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2: Method

Subject, recording and test material

The speaking and singing of MUI, SHET SZE performing as a female character in three Cantonese Opera pieces, represents the basis of the present investigation (recording of live performance on a special DVD edition, see [9]). The procedure to create the test sample of sounds was as follows: (1) Longer parts of the actress’ singing and speaking on high pitches were labeled. (2) Single syllables or isolated sounds of long and medium-long vowels were extracted. The intention of syllables and vowels were taken from the subtitles and were crosschecked acoustically. (3) This first sample was screened by the authors and sounds with generally poor sound quality were excluded. Because no instances of the vowel /ɛ/ with good vowel quality were found, this vowel was also excluded from the investigation. (4) A final test sample of 172 sounds on F0 ≥ 550Hz of the vowels /i, y, œ, a, ɔ, u/, and a training set of 7 phrases on high pitches and 60 syllables on F0 < 550Hz were created. (For /u/, test sounds had to be included in the training set since no sounds with F0 < 550Hz were found).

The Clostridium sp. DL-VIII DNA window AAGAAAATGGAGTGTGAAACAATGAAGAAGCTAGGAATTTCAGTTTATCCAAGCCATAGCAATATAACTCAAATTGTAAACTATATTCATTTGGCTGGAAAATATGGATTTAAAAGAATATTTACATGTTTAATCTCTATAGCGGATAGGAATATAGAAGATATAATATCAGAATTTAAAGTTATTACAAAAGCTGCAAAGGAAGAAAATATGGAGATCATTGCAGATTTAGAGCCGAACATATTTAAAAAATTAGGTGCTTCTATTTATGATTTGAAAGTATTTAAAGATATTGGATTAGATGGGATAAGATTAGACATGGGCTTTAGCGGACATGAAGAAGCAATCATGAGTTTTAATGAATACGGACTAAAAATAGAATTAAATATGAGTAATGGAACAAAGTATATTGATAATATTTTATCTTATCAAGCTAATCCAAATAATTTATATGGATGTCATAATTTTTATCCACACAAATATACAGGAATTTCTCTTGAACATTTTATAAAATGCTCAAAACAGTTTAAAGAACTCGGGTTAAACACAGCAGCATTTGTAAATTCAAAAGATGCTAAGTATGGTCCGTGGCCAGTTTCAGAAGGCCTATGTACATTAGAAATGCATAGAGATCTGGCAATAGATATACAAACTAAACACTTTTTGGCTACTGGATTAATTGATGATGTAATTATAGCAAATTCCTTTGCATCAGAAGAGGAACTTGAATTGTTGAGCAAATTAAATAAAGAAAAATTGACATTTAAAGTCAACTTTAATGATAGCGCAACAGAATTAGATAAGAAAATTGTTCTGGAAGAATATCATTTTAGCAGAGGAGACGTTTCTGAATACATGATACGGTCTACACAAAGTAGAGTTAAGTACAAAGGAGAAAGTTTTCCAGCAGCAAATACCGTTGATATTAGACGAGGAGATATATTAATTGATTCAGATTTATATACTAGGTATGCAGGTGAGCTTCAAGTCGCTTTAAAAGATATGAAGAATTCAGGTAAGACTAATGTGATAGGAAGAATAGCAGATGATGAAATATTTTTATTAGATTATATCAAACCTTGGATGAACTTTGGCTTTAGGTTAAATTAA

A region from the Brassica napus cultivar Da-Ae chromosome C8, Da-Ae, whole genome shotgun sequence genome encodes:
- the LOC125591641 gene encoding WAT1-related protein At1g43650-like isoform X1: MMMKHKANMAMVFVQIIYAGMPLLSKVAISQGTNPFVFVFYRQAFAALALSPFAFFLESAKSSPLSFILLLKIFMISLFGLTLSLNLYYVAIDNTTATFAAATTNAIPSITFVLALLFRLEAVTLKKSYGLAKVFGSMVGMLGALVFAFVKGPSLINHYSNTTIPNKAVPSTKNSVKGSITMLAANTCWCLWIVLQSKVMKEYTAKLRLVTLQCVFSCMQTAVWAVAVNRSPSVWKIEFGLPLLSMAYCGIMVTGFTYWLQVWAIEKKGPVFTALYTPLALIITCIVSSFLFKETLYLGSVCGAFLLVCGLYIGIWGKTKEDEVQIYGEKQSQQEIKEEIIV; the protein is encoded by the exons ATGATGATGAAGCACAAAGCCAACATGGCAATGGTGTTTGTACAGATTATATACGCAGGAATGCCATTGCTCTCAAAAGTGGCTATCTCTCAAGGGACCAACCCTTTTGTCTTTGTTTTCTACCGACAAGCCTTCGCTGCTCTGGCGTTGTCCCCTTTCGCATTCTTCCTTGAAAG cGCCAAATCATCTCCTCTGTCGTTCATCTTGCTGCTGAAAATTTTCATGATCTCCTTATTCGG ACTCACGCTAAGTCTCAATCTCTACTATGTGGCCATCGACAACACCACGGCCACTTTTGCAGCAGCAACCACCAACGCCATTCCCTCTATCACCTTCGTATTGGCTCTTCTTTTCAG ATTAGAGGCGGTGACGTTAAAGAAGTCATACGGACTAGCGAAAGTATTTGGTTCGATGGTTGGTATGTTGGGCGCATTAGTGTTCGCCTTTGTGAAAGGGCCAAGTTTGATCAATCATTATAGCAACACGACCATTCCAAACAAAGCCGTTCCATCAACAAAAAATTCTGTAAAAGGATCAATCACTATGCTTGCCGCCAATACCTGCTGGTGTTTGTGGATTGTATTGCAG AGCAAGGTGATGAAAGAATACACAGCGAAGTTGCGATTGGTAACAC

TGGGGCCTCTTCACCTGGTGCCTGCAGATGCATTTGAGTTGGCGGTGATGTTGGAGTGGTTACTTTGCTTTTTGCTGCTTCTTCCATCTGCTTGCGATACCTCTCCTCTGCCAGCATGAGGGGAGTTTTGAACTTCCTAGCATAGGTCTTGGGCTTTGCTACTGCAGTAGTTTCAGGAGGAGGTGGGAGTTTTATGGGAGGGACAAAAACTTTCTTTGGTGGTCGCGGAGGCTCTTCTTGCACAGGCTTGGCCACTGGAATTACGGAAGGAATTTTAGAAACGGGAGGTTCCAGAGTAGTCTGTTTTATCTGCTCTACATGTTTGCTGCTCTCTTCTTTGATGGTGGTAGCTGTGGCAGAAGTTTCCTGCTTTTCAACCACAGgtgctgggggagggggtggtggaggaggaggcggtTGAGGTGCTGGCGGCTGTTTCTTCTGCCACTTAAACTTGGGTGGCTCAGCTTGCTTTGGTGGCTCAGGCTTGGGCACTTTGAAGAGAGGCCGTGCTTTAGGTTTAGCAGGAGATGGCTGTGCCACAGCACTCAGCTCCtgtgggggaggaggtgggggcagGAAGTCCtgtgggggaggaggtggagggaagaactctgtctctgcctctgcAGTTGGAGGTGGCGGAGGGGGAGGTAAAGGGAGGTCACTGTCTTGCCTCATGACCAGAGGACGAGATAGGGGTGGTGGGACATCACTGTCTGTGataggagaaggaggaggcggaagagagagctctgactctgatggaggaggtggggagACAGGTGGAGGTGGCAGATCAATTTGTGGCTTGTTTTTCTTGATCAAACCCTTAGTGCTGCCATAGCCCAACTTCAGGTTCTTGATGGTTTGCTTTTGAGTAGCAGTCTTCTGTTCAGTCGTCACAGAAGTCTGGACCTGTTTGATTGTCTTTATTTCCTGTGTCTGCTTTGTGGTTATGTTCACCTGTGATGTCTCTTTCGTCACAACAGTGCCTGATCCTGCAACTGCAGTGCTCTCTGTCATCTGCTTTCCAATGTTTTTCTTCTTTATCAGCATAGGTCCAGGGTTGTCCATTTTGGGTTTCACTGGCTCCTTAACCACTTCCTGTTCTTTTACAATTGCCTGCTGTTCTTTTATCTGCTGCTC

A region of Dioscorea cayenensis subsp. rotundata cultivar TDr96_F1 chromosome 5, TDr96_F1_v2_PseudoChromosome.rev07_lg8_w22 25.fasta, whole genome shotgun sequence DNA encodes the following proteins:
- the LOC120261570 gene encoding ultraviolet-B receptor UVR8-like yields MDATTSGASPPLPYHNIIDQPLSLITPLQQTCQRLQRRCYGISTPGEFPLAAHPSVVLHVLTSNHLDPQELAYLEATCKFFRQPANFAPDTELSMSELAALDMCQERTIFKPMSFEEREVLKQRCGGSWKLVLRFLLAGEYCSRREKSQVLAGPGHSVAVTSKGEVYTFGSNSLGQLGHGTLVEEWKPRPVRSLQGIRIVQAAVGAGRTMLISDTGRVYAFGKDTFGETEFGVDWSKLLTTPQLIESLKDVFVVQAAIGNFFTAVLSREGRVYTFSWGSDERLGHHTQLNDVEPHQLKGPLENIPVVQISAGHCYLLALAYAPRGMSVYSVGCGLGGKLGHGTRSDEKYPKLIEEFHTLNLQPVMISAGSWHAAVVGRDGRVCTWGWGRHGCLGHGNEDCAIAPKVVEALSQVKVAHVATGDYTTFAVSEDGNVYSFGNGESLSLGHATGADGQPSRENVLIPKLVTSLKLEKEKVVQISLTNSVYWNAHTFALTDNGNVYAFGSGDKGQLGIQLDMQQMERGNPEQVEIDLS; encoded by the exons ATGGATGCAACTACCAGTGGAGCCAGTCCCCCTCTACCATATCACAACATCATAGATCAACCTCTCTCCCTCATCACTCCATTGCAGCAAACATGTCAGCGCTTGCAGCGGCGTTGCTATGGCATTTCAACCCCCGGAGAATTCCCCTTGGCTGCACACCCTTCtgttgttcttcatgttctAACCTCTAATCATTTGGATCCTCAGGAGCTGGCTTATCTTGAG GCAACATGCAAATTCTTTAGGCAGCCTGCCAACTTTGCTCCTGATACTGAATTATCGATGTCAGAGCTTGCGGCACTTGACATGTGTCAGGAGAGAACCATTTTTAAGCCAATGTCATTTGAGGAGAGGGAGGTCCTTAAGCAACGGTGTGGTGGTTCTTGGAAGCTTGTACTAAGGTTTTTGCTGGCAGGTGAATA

Acoustic analysis

For each syllable, the sound nucleus of the long vowel was labeled visually using PRAAT [8]. For the segment selected, average F0 was calculated using the PRAAT standard command. Calculations were acoustically crosschecked relating to the C-major scale. If substantial differences were found, average F0 was estimated acoustically.

Listening test

26 university students of linguistics (19 women, 7 men, no history of hearing problems), aged 18 to 23 years and native speakers of Cantonese, participated in the listening test. Before the test, they were informed about the purpose of the test, and they listened to the training set (single sounds in random order) without reacting, as to become familiarized with the test sounds.

For the listening test, the sounds of the syllables were presented in random order. The subjects listened to the sounds on a PC using a commercial headphone and were asked to write down the perceived long or medium long vowel quality into a prepared list. Long and medium-long vowels were not differentiated because they do not differ in vowel quality.